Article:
Join this evening of discourse with Carrie Sandahl: in 2003, she conceptualized the verb “to crip” to explore the affinities between queer and progressive disability communities. She extrapolated the concept from the verb “to queer”, which emerged in the 1980s and 1990s to describe representational strategies, used in queer communities to make visible and destabilize heterosexual norms. She drew on the similarities and crucial differences between how crips and queers see and represent their experiences by analyzing the work of solo performance artists who identified as both. Since 2003, the use of “to crip” or “cripping” has taken on a life of its own in academic and activist circles. Sandahl returns the term’s origin story that ground it in the lived experience of queer and disabled people and that point to future directions in activism, the arts, and academia.

Carrie Sandahl is a Professor at the University of Illinois at Chicago in the Department of Disability and Human Development. She co-directs Chicago’s Bodies of Work, an organization that supports the development of disability art and culture. Her research and creative activity focus on disability identity in performance and film. Sandahl’s publications include a co-edited an anthology, Bodies in Commotion: Disability and Performance, which garnered the Association for Theatre in Higher Education’s award for Outstanding Book in Theatre Practice and Pedagogy (2006). Her collaboratively created documentary, Code of the Freaks, a critique of disability representations in cinema, premiered in 2020.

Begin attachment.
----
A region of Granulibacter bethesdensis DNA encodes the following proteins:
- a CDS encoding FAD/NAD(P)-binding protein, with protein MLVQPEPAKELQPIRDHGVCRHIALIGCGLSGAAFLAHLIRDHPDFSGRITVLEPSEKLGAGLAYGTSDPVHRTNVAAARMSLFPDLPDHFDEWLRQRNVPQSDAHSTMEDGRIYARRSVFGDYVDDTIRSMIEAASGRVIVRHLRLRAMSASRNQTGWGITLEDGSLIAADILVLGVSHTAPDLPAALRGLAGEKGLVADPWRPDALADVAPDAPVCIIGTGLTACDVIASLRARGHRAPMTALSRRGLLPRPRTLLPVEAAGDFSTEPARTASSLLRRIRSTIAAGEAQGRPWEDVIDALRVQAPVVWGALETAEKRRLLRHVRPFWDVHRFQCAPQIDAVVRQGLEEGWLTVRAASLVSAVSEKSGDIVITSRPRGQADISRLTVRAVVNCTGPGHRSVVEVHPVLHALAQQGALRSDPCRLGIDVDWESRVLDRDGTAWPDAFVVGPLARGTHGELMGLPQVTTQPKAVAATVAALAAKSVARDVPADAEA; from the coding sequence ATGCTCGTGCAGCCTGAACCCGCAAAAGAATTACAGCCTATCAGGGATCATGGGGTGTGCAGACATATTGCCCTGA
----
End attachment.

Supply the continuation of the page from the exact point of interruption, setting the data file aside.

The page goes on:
*The title for this talk nods to the theater artist and scholar David Ball, who in 1983, wrote the textbook, Backwards and Forwards: A Technical Manual for Reading Plays. Ball’s technique provides a set of tools to understand how a play works by studying its mechanics before creating meaning. Sandahl’s work focuses on how representational techniques of queering and cripping work together to create new meaning about the lived experience of disability and queerness.

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